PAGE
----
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  • Author or Editor: Michael Leschnik x
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The purpose of this study was to investigate retrospectively the prevalence of the complicated and uncomplicated forms of babesiosis and to evaluate various laboratory and clinical parameters of dogs infected with Babesia canis in order to assess their prognostic value regarding the outcomes of the disease. Medical records, complete blood count and serum biochemical analysis from the animal hospital information system of 240 dogs were reviewed and evaluated retrospectively. Binary logistic regression analysis was used to ascertain correlations between alterations in the obtained parameters and survival probability. The results showed that creatinine levels of more than 5 mg/dL and phosphate levels of more than 3 mmol/L have a highly significant link to death (P ≤ 0.001). Albumin levels of <2.2 g/dL (P = 0.003) and a rectal body temperature below 38 °C (P ≤ 0.001) may also serve as prognostic markers for the severity of the disease. If renal involvement was present, 33.9% of the dogs died, while 40.0% of the dogs died in the presence of pancreatitis. The parameters creatinine, phosphate, albumin and rectal temperature serve as reliable predictive markers of an increased risk of death in the case of an infection with B. canis.

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Authors: Pákozdy Ákos, Johann Thalhammer, Michael Leschnik and Péter Halász

The main aim of this study was to identify interictal epileptiform discharges in a group of dogs with seizures of known aetiology (symptomatic epilepsy, SE) and in dogs with idiopathic epilepsy (IE). Propofol was used for chemical restraint in all dogs. We found electroencephalographic (EEG) changes that could be considered epileptiform discharges (EDs) in 5 out of 40 dogs (12.5%). The EEG changes identified were spikes in four cases and periodic epileptiform discharges in one case. All EDs were seen in the SE group. We conclude that the interictal electroencephalographic examinations of propofolanaesthetised dogs suffering from IE and SE rarely show epileptic discharges and that the diagnostic value of such EEGs in the work-up for epilepsy seems to be low as epileptic discharges were unlikely to be detected. However, positive findings are more likely to be connected with SE. We found frequent, transient EEG phenomena (spindles, K-complexes, vertex waves, positive occipital sharp transients of sleep, cyclic alternating patterns), which are non-epileptic but their differentiation from epileptic phenomena is challenging.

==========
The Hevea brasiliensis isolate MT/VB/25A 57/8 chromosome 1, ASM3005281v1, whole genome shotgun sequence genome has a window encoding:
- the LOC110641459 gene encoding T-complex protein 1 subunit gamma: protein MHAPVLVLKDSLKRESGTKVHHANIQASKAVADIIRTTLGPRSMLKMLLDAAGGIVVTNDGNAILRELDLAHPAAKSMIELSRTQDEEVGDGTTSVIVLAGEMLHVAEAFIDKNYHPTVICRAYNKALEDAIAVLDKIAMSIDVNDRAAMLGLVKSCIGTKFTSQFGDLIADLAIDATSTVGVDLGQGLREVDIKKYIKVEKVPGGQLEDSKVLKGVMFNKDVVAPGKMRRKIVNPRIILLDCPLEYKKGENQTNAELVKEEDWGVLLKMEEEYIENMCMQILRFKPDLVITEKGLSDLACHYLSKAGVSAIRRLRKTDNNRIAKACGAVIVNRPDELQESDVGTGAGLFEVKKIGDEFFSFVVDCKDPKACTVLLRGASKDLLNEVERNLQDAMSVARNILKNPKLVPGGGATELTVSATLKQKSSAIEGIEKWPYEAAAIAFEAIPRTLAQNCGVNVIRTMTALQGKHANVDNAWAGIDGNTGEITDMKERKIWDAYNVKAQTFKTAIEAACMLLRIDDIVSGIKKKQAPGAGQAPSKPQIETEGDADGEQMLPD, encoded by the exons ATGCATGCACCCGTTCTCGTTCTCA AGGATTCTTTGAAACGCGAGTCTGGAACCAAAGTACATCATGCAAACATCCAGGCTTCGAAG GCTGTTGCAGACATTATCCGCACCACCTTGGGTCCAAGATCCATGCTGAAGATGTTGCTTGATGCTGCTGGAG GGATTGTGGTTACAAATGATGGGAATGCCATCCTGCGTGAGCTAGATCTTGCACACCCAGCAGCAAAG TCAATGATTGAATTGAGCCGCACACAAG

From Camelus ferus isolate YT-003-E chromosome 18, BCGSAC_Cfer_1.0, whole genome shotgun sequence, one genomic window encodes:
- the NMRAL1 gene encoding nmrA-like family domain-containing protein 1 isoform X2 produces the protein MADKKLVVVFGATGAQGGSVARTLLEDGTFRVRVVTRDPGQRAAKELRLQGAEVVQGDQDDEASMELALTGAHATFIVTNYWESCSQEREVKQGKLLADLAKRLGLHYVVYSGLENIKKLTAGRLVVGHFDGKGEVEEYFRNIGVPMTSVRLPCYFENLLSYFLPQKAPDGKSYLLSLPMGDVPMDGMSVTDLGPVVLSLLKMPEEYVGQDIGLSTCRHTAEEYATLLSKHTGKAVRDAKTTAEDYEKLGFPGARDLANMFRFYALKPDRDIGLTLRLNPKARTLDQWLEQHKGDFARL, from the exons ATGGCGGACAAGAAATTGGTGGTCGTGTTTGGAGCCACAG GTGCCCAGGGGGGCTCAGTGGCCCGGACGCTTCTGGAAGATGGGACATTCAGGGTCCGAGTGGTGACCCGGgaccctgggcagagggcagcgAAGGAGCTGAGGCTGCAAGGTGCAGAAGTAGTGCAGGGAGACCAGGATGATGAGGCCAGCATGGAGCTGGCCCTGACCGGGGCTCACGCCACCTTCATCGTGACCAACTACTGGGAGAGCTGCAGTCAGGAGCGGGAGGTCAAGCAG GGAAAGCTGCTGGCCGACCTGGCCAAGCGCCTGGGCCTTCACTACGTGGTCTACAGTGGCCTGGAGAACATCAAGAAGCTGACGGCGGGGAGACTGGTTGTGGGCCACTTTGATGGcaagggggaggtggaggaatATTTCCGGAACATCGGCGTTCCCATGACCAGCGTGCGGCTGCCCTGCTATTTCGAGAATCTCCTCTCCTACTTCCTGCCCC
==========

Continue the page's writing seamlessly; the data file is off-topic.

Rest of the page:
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In the present study, 240 cases of dogs with seizures were analysed retrospectively. The aim was to examine the underlying aetiology and to compare primary or idiopathic epilepsy (IE) with symptomatic epilepsy (SE) concerning signalment, history, ictal pattern, clinical and neurological findings. The diagnosis of symptomatic epilepsy was based on confirmed pathological changes in haematology, serum biochemistry, cerebrospinal fluid (CSF) analysis and morphological changes of the brain by CT/MRI or histopathological examination. Seizure aetiologies were classified as idiopathic epilepsy (IE, n = 115) and symptomatic epilepsy (SE, n = 125). Symptomatic epilepsy was mainly caused by intracranial neoplasia (39) and encephalitis (23). The following variables showed significant difference between the IE and SE group: age, body weight, presence of partial seizures, cluster seizures, status epilepticus, ictal vocalisation and neurological deficits. In 48% of the cases, seizures were found to be due to IE, while 16% were due to intracranial neoplasia and 10% to encephalitis. Status epilepticus, cluster seizures, partial seizures, vocalisation during seizure and impaired neurological status were more readily seen with symptomatic epilepsy. If the first seizure occurred between one and five years of age or the seizures occurred during resting condition, the diagnosis was more likely IE than SE.

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